Published April 02. 2013 6:00PM Updated April 02. 2013 6:35PM
Susan Walsh/AP file photo
In this March 28, 2013, AP file photo, President Barack Obama urges Congress to take action on measures to protect children from gun violence while speaking in the East Room of the White House in Washington. Standing with Obama are Vice President Joe Biden, and, according to the White House, law enforcement officials, victims of gun violence, and others, who the White House did not want to name.
WASHINGTON (AP) - President Barack Obama is planning a trip to Connecticut Monday to step up the pressure on a reluctant Congress to pass gun control legislation.
The president is scheduled to speak at the University of Hartford, a White House official said Tuesday on condition of anonymity since the trip had not yet been officially announced. Families of those killed at Sandy Hook Elementary School in Newtown, Conn., in December are being invited to attend.
With lawmakers fighting the gun control package the president proposed in the wake of Newtown, Obama is trying to keep alive the outrage over the deaths and has been appearing with victims to put a human face on gun violence in America. He spoke at the White House last week, flanked by mothers whose children had been killed by gunfire and the Connecticut trip will be the second in a week to a state hit by a mass shooting. He's traveling Wednesday to Colorado, the site of a shooting at a crowded movie theater last summer.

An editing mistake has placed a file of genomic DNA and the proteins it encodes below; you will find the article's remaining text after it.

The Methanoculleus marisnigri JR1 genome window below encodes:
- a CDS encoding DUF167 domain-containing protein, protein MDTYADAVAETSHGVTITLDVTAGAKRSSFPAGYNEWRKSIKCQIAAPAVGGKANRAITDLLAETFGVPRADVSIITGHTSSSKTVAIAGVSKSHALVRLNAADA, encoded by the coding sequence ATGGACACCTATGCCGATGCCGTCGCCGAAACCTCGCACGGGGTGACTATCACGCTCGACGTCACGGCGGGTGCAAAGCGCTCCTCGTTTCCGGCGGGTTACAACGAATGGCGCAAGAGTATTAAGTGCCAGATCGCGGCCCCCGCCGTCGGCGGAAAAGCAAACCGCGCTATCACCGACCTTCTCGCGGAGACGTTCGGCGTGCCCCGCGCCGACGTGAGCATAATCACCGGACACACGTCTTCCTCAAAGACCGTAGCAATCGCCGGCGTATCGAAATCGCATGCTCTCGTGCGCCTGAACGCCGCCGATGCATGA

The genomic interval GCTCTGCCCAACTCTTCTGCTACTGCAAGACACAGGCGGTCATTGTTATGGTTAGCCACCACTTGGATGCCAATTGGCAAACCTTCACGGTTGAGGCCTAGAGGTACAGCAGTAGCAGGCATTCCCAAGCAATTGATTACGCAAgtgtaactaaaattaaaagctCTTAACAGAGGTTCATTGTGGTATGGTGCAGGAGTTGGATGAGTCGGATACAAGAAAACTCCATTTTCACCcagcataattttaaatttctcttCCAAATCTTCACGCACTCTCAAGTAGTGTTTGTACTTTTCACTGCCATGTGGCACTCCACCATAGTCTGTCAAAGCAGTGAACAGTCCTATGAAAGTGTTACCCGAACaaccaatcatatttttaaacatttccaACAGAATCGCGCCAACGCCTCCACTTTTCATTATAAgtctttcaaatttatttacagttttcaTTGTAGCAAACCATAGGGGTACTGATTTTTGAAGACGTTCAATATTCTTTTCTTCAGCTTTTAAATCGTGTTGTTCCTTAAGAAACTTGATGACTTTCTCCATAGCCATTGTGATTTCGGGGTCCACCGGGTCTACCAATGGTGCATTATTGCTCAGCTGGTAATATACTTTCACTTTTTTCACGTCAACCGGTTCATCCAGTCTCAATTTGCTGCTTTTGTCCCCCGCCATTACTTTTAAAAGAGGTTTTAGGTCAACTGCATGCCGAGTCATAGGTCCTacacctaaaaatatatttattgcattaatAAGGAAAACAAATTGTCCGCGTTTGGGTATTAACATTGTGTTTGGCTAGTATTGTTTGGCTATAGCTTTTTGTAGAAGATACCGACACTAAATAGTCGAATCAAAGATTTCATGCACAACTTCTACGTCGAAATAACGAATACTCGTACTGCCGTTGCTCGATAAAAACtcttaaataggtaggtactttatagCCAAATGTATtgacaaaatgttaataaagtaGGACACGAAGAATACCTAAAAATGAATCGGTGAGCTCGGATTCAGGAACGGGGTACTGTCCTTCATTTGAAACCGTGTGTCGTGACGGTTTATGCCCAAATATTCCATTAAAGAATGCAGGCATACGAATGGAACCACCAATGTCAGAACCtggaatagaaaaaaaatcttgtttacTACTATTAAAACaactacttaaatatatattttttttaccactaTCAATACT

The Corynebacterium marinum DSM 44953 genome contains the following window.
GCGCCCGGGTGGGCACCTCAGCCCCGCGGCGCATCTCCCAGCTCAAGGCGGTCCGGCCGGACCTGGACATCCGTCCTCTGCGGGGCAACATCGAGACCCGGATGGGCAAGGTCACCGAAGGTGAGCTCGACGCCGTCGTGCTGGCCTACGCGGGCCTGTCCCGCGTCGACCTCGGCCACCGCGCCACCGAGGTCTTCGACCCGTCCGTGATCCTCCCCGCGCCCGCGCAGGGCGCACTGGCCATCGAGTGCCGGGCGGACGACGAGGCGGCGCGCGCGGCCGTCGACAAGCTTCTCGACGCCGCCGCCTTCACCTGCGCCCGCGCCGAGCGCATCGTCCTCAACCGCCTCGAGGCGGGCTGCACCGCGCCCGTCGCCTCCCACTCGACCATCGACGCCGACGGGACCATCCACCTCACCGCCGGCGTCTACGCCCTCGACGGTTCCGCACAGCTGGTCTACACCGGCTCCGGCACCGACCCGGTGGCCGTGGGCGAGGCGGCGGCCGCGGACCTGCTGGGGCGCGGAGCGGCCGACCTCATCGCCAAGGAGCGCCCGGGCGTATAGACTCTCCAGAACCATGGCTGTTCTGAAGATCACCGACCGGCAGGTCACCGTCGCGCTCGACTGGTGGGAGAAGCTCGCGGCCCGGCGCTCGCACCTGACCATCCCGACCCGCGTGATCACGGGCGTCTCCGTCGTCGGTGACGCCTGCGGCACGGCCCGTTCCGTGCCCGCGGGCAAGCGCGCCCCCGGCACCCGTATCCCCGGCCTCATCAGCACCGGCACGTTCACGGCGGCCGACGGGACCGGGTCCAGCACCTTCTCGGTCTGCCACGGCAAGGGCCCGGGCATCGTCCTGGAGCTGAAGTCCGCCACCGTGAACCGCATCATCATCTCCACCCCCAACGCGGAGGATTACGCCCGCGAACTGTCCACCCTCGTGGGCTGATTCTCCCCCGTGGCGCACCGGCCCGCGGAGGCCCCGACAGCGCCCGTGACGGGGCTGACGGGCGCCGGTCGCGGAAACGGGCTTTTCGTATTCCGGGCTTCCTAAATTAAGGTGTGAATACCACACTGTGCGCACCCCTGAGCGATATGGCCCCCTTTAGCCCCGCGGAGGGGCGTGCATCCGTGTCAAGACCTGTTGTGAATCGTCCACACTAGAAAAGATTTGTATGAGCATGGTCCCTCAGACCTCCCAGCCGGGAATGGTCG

In his visit to Denver, Obama wants to highlight the recent passage of a state law requiring background checks for gun purchases in private sales and prohibiting the sale of magazines that hold more than 15 bullets. Connecticut's General Assembly is expected to pass a gun control package this week that goes even further by banning new high-capacity ammunition magazines and creating new registration requirements for existing magazines that carry 10 or more bullets.
But Obama's call for nationwide gun control could be in jeopardy amid widespread Republican opposition and wariness from moderate Democrats. The president's proposal for an assault weapons ban seems doomed and he's struggling to get support for efforts to broaden background checks and prohibit high-capacity magazines.